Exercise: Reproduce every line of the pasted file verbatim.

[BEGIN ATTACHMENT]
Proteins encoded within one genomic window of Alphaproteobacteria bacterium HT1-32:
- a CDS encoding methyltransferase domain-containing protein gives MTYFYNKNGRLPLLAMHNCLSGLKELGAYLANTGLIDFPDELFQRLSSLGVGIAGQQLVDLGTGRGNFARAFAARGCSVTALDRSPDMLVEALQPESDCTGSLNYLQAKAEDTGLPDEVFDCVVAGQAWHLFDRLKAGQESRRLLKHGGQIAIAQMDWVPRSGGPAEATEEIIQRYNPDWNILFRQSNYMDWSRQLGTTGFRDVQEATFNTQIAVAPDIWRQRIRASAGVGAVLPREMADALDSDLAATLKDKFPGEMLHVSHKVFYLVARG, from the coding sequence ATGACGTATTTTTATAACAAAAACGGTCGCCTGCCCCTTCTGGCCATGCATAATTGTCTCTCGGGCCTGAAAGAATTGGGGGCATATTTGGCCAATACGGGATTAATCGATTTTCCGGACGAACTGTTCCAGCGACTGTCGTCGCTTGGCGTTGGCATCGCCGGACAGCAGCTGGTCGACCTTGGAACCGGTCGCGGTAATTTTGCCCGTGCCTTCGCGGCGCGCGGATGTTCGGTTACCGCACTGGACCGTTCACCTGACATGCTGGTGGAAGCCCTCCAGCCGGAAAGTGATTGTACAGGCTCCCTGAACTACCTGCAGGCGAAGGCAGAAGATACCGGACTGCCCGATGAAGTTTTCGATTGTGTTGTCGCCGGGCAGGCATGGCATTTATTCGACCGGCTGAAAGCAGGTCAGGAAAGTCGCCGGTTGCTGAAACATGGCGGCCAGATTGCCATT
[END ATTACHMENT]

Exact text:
Proteins encoded within one genomic window of Alphaproteobacteria bacterium HT1-32:
- a CDS encoding methyltransferase domain-containing protein gives MTYFYNKNGRLPLLAMHNCLSGLKELGAYLANTGLIDFPDELFQRLSSLGVGIAGQQLVDLGTGRGNFARAFAARGCSVTALDRSPDMLVEALQPESDCTGSLNYLQAKAEDTGLPDEVFDCVVAGQAWHLFDRLKAGQESRRLLKHGGQIAIAQMDWVPRSGGPAEATEEIIQRYNPDWNILFRQSNYMDWSRQLGTTGFRDVQEATFNTQIAVAPDIWRQRIRASAGVGAVLPREMADALDSDLAATLKDKFPGEMLHVSHKVFYLVARG, from the coding sequence ATGACGTATTTTTATAACAAAAACGGTCGCCTGCCCCTTCTGGCCATGCATAATTGTCTCTCGGGCCTGAAAGAATTGGGGGCATATTTGGCCAATACGGGATTAATCGATTTTCCGGACGAACTGTTCCAGCGACTGTCGTCGCTTGGCGTTGGCATCGCCGGACAGCAGCTGGTCGACCTTGGAACCGGTCGCGGTAATTTTGCCCGTGCCTTCGCGGCGCGCGGATGTTCGGTTACCGCACTGGACCGTTCACCTGACATGCTGGTGGAAGCCCTCCAGCCGGAAAGTGATTGTACAGGCTCCCTGAACTACCTGCAGGCGAAGGCAGAAGATACCGGACTGCCCGATGAAGTTTTCGATTGTGTTGTCGCCGGGCAGGCATGGCATTTATTCGACCGGCTGAAAGCAGGTCAGGAAAGTCGCCGGTTGCTGAAACATGGCGGCCAGATTGCCATT